I grew up with several dogs, in an era when dogs were bottom of the pack and people came first. The dogs knew their place, which was generally outside in the backyard or paddock doing dog things - running about, digging holes, sniffing other dogs' butts and lying in the shade farting, snoring and dreaming about running about in paddocks.
In recent years, in Hong Kong, we seem to have messed with this order of things. It's as though we're living in a version of Planet of the Apes where the apes have been replaced by dogs.
At a friend's birthday lunch a few weeks back I could barely hear myself think. No one was talking much, but the dogs perched on diners' laps at the next table were howling up a storm. I counted 10 schnauzers, each immaculately trimmed and sporting a jaunty, red sequined bow tie, although still giving off a waft of eau de canine.
These German dogs, whose forebears were bred to kill rats and under whose noses sat fancy dog-food cupcakes, were clearly prized and loved beyond measure.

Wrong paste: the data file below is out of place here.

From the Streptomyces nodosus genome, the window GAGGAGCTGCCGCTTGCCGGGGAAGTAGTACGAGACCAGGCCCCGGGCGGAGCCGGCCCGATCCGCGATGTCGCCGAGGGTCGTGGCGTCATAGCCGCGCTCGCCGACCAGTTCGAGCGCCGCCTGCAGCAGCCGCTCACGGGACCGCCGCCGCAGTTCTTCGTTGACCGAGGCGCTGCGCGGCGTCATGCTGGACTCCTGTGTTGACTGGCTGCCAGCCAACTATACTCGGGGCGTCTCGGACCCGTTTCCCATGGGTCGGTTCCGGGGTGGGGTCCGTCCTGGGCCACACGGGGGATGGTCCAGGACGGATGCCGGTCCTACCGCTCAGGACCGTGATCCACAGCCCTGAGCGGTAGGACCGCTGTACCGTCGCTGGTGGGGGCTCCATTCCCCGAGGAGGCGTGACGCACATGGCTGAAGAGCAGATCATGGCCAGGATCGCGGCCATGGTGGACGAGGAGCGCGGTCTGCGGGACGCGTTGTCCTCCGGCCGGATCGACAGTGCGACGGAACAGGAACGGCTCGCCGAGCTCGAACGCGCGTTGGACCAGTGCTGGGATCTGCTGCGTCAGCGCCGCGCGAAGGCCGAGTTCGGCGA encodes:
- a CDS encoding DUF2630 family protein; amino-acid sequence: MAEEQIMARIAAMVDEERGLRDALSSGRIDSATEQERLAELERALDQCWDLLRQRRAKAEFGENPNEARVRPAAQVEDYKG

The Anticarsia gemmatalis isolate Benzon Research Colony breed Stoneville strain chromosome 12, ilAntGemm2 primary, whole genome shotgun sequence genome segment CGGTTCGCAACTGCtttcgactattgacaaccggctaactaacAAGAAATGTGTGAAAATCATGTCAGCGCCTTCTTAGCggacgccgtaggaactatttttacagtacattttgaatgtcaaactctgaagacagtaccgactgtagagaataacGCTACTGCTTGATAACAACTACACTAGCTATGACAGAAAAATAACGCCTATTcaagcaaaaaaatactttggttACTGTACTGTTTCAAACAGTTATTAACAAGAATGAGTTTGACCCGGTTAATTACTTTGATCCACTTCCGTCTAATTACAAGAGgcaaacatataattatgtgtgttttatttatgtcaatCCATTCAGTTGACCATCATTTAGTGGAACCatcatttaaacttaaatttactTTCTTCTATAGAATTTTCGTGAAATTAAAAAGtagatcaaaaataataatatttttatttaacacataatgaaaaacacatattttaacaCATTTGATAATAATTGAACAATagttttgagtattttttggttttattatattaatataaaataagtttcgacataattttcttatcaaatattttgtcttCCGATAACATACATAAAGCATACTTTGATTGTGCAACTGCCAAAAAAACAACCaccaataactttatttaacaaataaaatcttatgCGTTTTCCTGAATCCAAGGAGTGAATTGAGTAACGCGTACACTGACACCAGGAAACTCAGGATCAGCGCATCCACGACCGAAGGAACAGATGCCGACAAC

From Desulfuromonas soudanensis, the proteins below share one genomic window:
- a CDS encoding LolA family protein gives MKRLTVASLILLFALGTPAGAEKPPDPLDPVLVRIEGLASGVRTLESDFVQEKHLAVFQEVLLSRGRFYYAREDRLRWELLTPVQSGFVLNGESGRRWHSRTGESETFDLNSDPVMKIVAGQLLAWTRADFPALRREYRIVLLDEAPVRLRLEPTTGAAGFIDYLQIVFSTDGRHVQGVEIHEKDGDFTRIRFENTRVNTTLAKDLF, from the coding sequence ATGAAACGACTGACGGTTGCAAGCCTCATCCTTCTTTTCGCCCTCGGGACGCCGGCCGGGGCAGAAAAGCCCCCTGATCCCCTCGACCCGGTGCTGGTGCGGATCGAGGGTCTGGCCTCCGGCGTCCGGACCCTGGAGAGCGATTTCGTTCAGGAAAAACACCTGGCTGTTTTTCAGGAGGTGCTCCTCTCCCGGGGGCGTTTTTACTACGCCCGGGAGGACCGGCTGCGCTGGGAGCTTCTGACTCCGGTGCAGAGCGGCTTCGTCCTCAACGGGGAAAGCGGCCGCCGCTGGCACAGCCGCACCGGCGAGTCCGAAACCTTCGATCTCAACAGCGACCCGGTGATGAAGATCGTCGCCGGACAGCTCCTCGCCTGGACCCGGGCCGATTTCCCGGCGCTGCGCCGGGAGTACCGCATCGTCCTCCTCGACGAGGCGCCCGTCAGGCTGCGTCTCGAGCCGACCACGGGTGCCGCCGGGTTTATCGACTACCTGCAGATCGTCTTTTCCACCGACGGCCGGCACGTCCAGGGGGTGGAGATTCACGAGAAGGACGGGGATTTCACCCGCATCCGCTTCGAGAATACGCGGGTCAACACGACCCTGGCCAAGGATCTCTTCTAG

I overheard a father at our table drolly say to his teenage boy: "Sorry son, that is a way bigger party than I've ever had for you. Well, you never lick my toes or anything."
My son chimed in with, "Shall we order the German shepherd's pie?"
In the past few years, we've seen prams for "walking" dogs, dog goggles (doggles) for swimming, dog hair dye and dog designer clothes aplenty. I hear there is even a dog hotel being built so that owners and pets can take minibreaks together.
I wish they'd give me a break.